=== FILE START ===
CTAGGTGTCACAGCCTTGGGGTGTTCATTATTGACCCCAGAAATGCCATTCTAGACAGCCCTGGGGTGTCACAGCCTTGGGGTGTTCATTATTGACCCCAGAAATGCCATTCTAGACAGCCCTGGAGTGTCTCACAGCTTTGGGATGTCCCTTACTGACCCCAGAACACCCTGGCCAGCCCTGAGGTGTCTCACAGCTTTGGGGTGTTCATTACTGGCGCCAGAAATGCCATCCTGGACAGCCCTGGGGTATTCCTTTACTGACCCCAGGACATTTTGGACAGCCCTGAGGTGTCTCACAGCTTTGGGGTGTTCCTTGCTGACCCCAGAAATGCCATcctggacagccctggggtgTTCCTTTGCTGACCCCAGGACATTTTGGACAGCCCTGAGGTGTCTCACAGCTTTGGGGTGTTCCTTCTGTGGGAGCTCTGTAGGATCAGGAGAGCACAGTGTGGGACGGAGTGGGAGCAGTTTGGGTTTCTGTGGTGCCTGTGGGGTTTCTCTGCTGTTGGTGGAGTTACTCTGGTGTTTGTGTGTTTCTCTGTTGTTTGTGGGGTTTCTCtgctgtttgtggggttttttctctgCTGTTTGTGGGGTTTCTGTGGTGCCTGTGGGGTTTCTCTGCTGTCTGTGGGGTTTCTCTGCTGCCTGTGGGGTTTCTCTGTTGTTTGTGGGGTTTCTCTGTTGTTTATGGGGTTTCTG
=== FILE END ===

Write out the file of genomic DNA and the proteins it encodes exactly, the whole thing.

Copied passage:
CTAGGTGTCACAGCCTTGGGGTGTTCATTATTGACCCCAGAAATGCCATTCTAGACAGCCCTGGGGTGTCACAGCCTTGGGGTGTTCATTATTGACCCCAGAAATGCCATTCTAGACAGCCCTGGAGTGTCTCACAGCTTTGGGATGTCCCTTACTGACCCCAGAACACCCTGGCCAGCCCTGAGGTGTCTCACAGCTTTGGGGTGTTCATTACTGGCGCCAGAAATGCCATCCTGGACAGCCCTGGGGTATTCCTTTACTGACCCCAGGACATTTTGGACAGCCCTGAGGTGTCTCACAGCTTTGGGGTGTTCCTTGCTGACCCCAGAAATGCCATcctggacagccctggggtgTTCCTTTGCTGACCCCAGGACATTTTGGACAGCCCTGAGGTGTCTCACAGCTTTGGGGTGTTCCTTCTGTGGGAGCTCTGTAGGATCAGGAGAGCACAGTGTGGGACGGAGTGGGAGCAGTTTGGGTTTCTGTGGTGCCTGTGGGGTTTCTCTGCTGTTGGTGGAGTTACTCTGGTGTTTGTGTGTTTCTCTGTTGTTTGTGGGGTTTCTCtgctgtttgtggggttttttctctgCTGTTTGTGGGGTTTCTGTGGTGCCTGTGGGGTTTCTCTGCTGTCTGTGGGGTTTCTCTGCTGCCTGTGGGGTTTCTCTGTTGTTTGTGGGGTTTCTCTGTTGTTTATGGGGTTTCTG